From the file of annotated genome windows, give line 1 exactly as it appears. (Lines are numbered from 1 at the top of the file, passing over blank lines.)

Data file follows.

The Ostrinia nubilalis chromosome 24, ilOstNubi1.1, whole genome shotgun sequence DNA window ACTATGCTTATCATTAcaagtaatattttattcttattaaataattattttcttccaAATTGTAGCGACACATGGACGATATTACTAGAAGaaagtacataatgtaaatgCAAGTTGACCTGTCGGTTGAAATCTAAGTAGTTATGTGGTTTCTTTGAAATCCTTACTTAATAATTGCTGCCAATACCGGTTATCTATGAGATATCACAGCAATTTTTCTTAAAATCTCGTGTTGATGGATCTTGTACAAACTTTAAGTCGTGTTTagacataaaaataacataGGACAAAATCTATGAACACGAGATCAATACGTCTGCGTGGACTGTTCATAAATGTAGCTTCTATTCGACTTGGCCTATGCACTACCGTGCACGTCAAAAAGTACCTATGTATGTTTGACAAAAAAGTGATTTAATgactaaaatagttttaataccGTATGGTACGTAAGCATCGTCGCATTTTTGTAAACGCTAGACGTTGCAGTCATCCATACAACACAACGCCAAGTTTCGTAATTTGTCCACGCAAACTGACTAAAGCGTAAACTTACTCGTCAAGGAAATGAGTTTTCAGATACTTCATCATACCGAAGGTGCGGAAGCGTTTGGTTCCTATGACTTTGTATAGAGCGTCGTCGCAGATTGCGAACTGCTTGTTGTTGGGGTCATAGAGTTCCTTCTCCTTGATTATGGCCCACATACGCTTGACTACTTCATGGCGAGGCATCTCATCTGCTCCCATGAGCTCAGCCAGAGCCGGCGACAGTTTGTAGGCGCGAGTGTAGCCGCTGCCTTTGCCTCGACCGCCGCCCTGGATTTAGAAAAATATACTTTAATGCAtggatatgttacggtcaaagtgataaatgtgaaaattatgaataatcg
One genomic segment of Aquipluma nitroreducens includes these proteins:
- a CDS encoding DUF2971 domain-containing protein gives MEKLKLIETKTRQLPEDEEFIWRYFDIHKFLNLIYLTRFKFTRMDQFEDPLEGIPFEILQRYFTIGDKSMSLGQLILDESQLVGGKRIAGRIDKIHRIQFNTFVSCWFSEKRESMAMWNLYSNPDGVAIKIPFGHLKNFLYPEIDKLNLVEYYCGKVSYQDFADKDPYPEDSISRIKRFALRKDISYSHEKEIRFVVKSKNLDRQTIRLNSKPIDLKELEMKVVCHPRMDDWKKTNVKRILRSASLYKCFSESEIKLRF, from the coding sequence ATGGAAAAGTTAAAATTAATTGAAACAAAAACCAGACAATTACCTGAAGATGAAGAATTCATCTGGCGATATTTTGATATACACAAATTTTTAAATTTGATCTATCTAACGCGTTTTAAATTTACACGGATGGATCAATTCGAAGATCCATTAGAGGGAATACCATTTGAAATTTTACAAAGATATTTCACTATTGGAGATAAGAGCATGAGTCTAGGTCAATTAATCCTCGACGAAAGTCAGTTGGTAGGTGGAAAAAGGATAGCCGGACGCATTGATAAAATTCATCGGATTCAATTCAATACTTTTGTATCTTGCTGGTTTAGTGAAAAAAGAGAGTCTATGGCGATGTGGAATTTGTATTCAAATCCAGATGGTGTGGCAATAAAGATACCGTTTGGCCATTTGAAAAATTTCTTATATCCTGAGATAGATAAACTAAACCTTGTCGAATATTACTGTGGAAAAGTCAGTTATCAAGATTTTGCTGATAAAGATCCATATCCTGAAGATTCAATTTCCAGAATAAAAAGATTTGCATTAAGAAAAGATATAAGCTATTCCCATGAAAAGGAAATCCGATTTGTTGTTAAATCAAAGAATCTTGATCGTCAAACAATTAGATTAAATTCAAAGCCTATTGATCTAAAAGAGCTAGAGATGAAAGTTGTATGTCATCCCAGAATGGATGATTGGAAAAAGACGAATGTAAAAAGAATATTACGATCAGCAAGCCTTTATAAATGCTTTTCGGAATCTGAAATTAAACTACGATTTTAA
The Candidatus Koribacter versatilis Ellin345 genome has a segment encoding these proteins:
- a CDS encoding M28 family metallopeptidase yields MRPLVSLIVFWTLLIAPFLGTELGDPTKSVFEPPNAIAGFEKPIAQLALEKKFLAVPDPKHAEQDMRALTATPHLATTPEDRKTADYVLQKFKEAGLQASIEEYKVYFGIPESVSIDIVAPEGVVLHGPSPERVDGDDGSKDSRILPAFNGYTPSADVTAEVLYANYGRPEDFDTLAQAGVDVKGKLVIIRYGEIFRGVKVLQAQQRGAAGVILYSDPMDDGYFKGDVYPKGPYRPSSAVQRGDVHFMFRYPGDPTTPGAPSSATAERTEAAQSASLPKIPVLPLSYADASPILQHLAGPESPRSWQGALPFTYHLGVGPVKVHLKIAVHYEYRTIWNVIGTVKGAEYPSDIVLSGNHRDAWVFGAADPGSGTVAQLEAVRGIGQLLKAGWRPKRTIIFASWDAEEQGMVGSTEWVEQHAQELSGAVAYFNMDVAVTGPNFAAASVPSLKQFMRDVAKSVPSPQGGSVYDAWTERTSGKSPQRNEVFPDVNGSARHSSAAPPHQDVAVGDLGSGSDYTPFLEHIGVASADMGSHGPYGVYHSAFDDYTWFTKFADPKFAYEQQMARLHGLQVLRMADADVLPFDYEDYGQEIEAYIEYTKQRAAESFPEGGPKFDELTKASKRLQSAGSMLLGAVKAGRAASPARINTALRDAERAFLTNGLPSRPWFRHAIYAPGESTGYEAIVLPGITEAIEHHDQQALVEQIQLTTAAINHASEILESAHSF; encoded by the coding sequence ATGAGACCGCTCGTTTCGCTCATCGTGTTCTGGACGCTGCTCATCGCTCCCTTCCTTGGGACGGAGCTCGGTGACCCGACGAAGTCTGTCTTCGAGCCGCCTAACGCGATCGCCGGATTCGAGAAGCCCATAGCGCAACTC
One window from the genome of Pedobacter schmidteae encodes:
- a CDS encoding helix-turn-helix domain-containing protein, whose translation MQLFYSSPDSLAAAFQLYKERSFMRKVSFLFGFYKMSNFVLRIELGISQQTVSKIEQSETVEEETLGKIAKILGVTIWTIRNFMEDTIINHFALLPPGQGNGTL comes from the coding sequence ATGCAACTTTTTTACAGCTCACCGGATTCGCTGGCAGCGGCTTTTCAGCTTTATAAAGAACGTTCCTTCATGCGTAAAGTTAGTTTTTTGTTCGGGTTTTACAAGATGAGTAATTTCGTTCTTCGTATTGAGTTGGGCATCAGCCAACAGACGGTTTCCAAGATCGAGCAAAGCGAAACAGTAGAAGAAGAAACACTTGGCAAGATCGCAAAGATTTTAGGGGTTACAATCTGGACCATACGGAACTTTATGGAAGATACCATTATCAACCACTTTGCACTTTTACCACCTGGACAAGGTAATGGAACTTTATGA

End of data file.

The Ostrinia nubilalis chromosome 24, ilOstNubi1.1, whole genome shotgun sequence DNA window ACTATGCTTATCATTAcaagtaatattttattcttattaaataattattttcttccaAATTGTAGCGACACATGGACGATATTACTAGAAGaaagtacataatgtaaatgCAAGTTGACCTGTCGGTTGAAATCTAAGTAGTTATGTGGTTTCTTTGAAATCCTTACTTAATAATTGCTGCCAATACCGGTTATCTATGAGATATCACAGCAATTTTTCTTAAAATCTCGTGTTGATGGATCTTGTACAAACTTTAAGTCGTGTTTagacataaaaataacataGGACAAAATCTATGAACACGAGATCAATACGTCTGCGTGGACTGTTCATAAATGTAGCTTCTATTCGACTTGGCCTATGCACTACCGTGCACGTCAAAAAGTACCTATGTATGTTTGACAAAAAAGTGATTTAATgactaaaatagttttaataccGTATGGTACGTAAGCATCGTCGCATTTTTGTAAACGCTAGACGTTGCAGTCATCCATACAACACAACGCCAAGTTTCGTAATTTGTCCACGCAAACTGACTAAAGCGTAAACTTACTCGTCAAGGAAATGAGTTTTCAGATACTTCATCATACCGAAGGTGCGGAAGCGTTTGGTTCCTATGACTTTGTATAGAGCGTCGTCGCAGATTGCGAACTGCTTGTTGTTGGGGTCATAGAGTTCCTTCTCCTTGATTATGGCCCACATACGCTTGACTACTTCATGGCGAGGCATCTCATCTGCTCCCATGAGCTCAGCCAGAGCCGGCGACAGTTTGTAGGCGCGAGTGTAGCCGCTGCCTTTGCCTCGACCGCCGCCCTGGATTTAGAAAAATATACTTTAATGCAtggatatgttacggtcaaagtgataaatgtgaaaattatgaataatcg